The “over the river and through the woods” season is here, which means a lot of visiting, traveling, house guests and more. Yes, it is the most wonderful time of year, but it is also the most wonderfully stressful time of year. With family and friends visiting for the season, there may be those unavoidable tense moments. Here are some tips to keep things calm and conflict-free through your holiday visits.
Be upfront: If you have family visiting from out-of-town and past experience shows that after (insert number of days) tension starts to run high and patience runs low, then plan ahead for this. Have separate plans that shorten the visit, so maybe shorter is actually sweeter. Also, consider planning outing events before the actual visit. Have an outing or two planned that allows for both fun and down time. Be flexible so that both the host and visitors enjoy themselves, and certainly don’t dig your heels into your idea of fun. Be open to trying new things, yet keep from pushing something that someone truly dislikes.
Pets: This should be discussed and agreed upon by all. If the host says Fido, Kitty or Rudolph are not welcome them, kindly abide by their request with no resentment or ill feelings. Not everyone is in love with the idea of hosting someone else’s pet, even if they are a pet lover themselves. Also, health takes priority. If allergies or asthma issues are present for anyone, especially children and elderly, always put that in the forefront of the decision-making process.
Children and elderly and all in between: Hold on loosely to schedules. As visitors, do not expect your usual children’s nap and eating schedule to be as strictly enforced as if at home. And as the hostess, be certain you provide opportunity for them to stay as close to their “normal” schedule as possible. Flexibility is key here. Also, allow for down time for the elderly and even a quick afternoon nap for all during this busiest time of year.
“Good Night” tips: It is nice to have sleeping arrangements in order ahead of time, especially for young children and older visitors. For grandma or grandpa, try to avoid having them sleep on the couch if there is a kiddo’s bed that can be given up for a few nights. Have the room stocked with bottled water, some choice books and magazines, and small travel necessities such as toothbrush, toothpaste, hand lotions and tissues. Extra blankets and pillows are always welcome, as well as sharing where towels, etc. are located. Also, do not give the master bedroom for your guests to sleep; they will inevitably feel like they are putting you out, no matter how much you insist they are not.
Come bearing gifts: Consider bringing a small, thoughtful gift for your host such as myrrh or
frankincense or, better yet, the newest best-selling novel or a handful of the trendiest magazines (can you say Magnolia or Pioneer?) Also, monogrammed towels or seasonal candles for your hostess are nice options.
Time apart: As a guest, go for a long drive or other choice activity away from the homestead to give your host some time where they can be in their home without entertaining.
Be a tidy guest: Keep your room or area tidy by making your bed, having the floor picked up and keeping the bathroom area as tidy as possible. Just simple tidying up can go a long way. Keep your eyes open, too, and if you see the dishwasher needs loaded or toys need picked up, then jump in and do it. As the host, do not be drill sergeant-like and expect the house to free from toys or other items brought along that may be in use throughout the day.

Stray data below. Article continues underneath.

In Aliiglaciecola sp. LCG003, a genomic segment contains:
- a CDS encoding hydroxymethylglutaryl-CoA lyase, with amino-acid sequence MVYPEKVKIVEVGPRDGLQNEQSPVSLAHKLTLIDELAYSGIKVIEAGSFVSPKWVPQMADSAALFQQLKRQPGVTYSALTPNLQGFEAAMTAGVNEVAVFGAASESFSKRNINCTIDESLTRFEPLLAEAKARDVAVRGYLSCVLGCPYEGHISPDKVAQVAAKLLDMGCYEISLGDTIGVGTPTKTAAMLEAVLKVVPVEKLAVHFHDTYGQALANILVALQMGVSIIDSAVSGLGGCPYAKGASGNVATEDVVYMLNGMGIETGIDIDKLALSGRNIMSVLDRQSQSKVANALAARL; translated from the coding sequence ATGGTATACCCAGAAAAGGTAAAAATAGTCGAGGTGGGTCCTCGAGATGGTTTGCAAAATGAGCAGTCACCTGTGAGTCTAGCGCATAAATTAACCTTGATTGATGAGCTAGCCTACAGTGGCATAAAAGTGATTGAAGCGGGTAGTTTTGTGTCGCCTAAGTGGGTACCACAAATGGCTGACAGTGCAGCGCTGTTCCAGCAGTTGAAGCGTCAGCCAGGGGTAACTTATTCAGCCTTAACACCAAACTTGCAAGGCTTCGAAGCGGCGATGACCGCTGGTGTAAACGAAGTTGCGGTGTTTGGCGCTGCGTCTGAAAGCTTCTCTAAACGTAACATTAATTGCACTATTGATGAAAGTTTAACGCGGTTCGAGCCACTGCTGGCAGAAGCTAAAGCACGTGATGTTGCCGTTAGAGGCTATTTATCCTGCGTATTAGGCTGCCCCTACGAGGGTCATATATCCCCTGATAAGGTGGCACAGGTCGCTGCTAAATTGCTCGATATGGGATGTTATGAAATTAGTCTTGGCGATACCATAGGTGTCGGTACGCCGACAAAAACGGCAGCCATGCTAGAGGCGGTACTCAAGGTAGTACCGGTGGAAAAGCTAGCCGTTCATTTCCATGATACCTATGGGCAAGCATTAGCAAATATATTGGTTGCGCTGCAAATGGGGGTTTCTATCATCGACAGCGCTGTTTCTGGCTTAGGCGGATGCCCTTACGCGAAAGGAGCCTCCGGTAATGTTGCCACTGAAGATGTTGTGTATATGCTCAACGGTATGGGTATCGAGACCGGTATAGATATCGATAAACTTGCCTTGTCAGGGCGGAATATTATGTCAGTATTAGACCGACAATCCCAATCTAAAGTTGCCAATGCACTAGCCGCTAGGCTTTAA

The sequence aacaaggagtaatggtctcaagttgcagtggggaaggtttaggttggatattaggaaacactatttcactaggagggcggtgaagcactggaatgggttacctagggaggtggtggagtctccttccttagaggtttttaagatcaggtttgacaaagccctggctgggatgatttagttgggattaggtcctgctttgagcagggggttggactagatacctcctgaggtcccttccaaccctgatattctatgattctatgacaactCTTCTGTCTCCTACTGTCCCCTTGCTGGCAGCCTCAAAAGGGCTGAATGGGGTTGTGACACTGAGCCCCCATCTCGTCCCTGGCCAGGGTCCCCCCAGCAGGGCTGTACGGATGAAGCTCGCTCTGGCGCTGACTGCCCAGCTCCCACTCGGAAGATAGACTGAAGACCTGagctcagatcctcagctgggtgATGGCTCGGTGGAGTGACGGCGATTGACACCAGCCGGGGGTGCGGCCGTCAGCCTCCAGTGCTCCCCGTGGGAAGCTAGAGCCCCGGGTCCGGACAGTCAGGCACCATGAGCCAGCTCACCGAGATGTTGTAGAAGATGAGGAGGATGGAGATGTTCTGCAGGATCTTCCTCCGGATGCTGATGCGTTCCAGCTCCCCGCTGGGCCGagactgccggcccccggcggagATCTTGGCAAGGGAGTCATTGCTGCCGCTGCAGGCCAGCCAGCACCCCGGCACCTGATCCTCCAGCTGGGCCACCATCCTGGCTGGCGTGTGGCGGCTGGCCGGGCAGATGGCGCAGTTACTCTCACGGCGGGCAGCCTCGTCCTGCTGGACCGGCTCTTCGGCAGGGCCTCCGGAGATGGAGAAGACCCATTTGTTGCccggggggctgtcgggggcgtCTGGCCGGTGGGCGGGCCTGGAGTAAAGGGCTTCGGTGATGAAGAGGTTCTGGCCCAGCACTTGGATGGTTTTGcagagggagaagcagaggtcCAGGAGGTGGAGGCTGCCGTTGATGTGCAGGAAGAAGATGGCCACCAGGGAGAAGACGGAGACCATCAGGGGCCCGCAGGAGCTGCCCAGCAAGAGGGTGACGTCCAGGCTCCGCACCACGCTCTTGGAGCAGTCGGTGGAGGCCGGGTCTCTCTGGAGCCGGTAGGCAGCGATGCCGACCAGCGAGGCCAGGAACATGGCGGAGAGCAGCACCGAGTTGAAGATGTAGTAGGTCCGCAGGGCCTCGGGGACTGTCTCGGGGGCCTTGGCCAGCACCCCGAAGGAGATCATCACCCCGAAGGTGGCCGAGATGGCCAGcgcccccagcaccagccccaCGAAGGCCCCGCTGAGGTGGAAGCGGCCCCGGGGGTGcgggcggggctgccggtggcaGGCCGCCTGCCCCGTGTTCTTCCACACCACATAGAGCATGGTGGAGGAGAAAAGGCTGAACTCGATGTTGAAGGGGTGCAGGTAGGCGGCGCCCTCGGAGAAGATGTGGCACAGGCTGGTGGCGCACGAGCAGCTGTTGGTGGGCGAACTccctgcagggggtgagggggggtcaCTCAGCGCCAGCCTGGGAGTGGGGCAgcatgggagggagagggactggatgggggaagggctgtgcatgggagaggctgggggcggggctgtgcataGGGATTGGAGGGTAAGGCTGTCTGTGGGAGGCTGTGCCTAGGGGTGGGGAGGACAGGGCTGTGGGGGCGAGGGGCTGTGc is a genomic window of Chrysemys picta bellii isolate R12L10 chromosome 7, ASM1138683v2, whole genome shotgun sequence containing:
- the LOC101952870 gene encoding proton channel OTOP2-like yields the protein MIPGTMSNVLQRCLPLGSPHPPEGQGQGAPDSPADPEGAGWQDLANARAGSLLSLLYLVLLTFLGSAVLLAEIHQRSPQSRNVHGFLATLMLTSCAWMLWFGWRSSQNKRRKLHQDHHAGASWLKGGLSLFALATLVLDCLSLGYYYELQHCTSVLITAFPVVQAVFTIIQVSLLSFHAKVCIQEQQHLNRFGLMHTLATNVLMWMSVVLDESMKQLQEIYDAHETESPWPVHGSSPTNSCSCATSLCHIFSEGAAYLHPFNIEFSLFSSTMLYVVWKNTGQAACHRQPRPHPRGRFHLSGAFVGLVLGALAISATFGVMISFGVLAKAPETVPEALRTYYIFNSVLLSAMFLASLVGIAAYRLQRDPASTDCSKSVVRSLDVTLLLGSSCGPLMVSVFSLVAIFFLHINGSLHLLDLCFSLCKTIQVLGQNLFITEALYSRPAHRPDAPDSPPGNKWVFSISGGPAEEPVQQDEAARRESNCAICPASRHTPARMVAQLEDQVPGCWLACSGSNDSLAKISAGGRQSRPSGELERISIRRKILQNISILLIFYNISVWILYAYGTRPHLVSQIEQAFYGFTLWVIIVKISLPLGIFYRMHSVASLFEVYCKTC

Food: Consider dietary needs of all. If you have very strict dietary needs (vegan, lactose intolerant, gluten-free, allergies, etc.), share that with your host. Also, notify them that you are bringing some of your own supplies (without over-running the kitchen) to help take the pressure off of them.
If you tend to sleep in and your guests are early risers, have the coffee ready to just turn on, and share with your guests that they are welcome to help themselves to muffins, bagels, etc. (show them where all is located.) Encourage them to start the coffee and help themselves before you arise. As the hostess, consider planning one nice breakfast spread to spoil your guest.
Tentatively plan dinners so that there is some idea of what dinner will look like and be flexible as a guest. You may not love lasagna (who doesn’t, though!?), but do love and appreciate that your host is cooking for you and planning dinner. As a guest, consider taking your hostess to dinner once, even if for a simple pizza night or subs.
Avoid tricky topics: If Aunt Lisa tends to lean right and Uncle Tony leans left, then do your very best to avoid politics and other hot topic issues like, “Who do you think will win in 2020?” Fire rod topics should be strictly avoided to keep the conversation flowing instead of the tears.
Laugh and have fun: Play board and card games, rent a movie, watch family movies, and just enjoy each other’s company. Make memories and treasure each other and your precious time together.
Mind your manners: Remember pleasantries, especially during the hustle and bustle of the holiday season. Words like “thank you,” “please” and even “I am sorry” go a long way in keeping everyone jolly and joyous.
So let the hot chocolate and eggnog flow, and enjoy the season of visiting by embracing these simple tips that will have all laughing, fa-la-laing and ho-ho-hoing all the season through.
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